Orly Vardeny, a core investigator at the Minneapolis VA Health Care System, an associate professor at the University of Minnesota Medical School and an adviser to the ACC, explains why…

The virus’s main target is the lungs. A diseased heart must work harder to get oxygenated blood throughout the body, so the virus taxes the whole system. This can exacerbate problems for someone that’s already having problems pumping blood efficiently.

She goes on to explain that someone with an underlying heart issue also might have a less robust immune system and that your immune system weakens as you age… so older people’s ability to respond is already decreased.

That explains why when an older person or someone with an underlying condition gets sick it lasts longer and causes more problems like pneumonia.

Vardeny goes on to explain that the coronavirus also may pose a special risk for people who have a fatty buildup of plaque in their arteries. Evidence indicates similar viral illnesses, like flu, can destabilize artery plaque that could result in a blockage of an artery feeding blood to the heart, putting patients at risk of a heart attack.

That’s why I’ve put my own mother, who is in her early 80s, in a (hopefully) temporary timeout.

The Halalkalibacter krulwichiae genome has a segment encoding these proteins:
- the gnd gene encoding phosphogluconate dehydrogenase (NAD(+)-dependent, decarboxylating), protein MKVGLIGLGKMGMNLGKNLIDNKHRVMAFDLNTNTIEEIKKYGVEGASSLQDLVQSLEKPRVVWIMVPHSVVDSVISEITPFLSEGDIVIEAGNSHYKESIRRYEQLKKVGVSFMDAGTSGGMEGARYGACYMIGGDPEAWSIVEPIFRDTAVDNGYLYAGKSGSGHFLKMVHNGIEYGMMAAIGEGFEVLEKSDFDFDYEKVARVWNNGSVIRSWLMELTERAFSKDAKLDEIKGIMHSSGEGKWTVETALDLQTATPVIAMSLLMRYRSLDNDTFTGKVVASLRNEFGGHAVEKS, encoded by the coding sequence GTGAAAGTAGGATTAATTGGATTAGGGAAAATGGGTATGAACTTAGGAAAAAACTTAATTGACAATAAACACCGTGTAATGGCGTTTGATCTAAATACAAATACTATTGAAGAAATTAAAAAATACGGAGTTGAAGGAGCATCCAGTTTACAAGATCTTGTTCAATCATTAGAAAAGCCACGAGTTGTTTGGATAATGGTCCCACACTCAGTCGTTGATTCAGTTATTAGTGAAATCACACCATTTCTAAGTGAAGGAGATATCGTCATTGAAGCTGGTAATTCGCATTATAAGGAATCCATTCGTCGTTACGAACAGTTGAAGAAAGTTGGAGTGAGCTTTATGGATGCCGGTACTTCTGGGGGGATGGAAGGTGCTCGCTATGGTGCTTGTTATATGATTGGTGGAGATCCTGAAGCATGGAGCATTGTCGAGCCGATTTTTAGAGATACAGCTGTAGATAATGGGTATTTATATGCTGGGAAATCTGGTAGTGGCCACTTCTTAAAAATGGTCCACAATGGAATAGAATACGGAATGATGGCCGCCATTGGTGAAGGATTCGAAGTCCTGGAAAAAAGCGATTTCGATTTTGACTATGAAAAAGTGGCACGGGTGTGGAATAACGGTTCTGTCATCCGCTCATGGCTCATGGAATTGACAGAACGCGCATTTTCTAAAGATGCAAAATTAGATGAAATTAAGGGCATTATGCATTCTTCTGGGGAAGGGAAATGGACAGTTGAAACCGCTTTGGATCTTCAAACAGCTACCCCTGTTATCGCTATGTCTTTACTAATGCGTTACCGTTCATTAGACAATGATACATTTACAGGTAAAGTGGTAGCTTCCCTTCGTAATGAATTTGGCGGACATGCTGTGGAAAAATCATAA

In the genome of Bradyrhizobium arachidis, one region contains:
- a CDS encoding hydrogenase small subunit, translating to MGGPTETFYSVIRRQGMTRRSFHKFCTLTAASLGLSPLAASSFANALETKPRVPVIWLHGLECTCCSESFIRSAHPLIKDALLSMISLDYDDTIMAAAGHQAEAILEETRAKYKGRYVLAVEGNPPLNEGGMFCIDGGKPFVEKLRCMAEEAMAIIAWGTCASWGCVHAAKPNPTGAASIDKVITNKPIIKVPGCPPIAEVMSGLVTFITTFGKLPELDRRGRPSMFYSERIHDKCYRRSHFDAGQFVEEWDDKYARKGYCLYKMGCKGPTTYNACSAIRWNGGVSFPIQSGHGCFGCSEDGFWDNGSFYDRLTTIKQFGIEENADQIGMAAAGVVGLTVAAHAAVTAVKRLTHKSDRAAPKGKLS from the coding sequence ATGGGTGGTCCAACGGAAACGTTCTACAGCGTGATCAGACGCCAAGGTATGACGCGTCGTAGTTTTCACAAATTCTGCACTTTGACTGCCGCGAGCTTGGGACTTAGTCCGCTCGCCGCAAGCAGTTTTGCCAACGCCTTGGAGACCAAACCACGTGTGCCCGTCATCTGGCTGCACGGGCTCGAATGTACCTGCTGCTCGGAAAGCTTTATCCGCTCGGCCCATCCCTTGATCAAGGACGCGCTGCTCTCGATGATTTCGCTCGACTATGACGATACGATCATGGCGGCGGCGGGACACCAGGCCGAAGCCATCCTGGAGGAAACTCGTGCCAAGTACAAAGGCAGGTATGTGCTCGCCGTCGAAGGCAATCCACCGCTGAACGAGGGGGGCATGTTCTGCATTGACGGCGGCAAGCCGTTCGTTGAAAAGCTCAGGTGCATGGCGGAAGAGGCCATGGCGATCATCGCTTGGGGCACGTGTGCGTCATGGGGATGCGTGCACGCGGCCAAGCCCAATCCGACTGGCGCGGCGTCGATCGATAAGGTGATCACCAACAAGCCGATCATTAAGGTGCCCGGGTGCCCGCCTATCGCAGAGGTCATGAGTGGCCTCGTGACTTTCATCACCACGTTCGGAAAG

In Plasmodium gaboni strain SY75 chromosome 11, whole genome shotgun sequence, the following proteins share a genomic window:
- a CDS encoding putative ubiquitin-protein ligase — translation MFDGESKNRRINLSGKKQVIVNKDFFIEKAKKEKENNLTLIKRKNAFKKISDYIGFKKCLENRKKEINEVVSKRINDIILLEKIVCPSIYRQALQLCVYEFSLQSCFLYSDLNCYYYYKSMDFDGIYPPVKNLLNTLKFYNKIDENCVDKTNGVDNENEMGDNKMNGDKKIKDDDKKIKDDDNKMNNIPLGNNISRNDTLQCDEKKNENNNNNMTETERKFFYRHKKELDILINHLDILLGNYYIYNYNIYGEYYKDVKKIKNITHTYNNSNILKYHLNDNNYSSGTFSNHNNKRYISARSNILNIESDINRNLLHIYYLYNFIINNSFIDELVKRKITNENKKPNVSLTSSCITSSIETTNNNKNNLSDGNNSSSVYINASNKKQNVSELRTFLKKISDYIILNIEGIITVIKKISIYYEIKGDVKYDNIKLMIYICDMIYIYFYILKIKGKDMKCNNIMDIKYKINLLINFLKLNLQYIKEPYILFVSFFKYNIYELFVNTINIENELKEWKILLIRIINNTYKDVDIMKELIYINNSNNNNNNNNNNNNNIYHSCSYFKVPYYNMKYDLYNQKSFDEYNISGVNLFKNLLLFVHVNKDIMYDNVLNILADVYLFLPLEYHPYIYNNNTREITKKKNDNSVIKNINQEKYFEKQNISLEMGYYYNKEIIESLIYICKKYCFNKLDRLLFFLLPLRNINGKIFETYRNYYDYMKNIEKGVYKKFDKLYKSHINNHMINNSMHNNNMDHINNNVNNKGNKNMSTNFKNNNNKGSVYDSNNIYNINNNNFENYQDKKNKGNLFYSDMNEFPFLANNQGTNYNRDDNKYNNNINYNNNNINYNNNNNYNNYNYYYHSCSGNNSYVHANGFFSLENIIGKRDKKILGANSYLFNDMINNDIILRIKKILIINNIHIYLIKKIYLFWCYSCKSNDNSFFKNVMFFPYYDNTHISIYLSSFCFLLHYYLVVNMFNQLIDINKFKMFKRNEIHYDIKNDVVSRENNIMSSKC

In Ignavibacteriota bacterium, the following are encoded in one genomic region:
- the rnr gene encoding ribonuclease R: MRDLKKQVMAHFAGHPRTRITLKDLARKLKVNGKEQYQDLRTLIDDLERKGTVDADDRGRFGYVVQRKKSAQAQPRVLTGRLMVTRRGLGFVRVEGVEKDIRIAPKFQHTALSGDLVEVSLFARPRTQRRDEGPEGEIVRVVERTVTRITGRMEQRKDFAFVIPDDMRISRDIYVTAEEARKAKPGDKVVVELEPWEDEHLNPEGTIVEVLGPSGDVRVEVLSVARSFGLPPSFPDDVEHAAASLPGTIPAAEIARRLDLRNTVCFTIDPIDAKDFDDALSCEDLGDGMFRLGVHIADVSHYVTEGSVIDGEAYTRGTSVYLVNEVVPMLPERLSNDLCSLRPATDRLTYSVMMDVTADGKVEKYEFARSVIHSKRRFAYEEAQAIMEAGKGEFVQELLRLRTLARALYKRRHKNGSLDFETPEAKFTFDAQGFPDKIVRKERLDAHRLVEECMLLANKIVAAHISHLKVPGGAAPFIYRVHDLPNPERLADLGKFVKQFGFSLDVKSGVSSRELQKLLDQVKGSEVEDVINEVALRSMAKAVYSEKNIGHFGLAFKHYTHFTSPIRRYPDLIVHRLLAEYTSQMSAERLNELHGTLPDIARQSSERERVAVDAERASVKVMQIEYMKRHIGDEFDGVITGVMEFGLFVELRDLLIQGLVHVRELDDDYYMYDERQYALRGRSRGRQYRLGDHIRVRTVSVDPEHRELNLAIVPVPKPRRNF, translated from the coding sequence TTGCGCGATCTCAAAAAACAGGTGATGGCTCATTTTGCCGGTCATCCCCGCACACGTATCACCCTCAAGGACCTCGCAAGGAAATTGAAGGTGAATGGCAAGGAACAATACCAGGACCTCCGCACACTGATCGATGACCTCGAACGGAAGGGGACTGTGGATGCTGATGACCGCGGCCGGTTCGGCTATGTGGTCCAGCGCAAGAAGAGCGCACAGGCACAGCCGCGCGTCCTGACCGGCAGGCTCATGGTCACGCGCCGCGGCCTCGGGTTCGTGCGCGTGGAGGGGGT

As you can see from my previous explanation of our family’s heart history, I want to make doubly (even triply) sure she is not exposed.

She’s been mostly compliant and stayed in the house, but every so often hints that she “needs to run out to get some things.”

I’ve been doing her grocery shopping, but I’m sure she’s made some trips she’s not telling me about.

That’s why I’ve also insisted she take a safe amino acid called ethylenediamine tetra-acetic acid (EDTA) — found in baby food and approved by the FDA for use as a food stabilizer for fats, oil, vitamins and more.

But here’s the thing, EDTA can also help block calcium and cause vasodilation (relaxation of the blood vessels). This helps to support the removal of plaque from artery walls and shuttle it out of your body through urine.

She’s also taking the antioxidant resveratrol, which is known as the “French Paradox” nutrient because it’s found abundantly in the skin of pinot noir and muscadine grapes used to make red wine.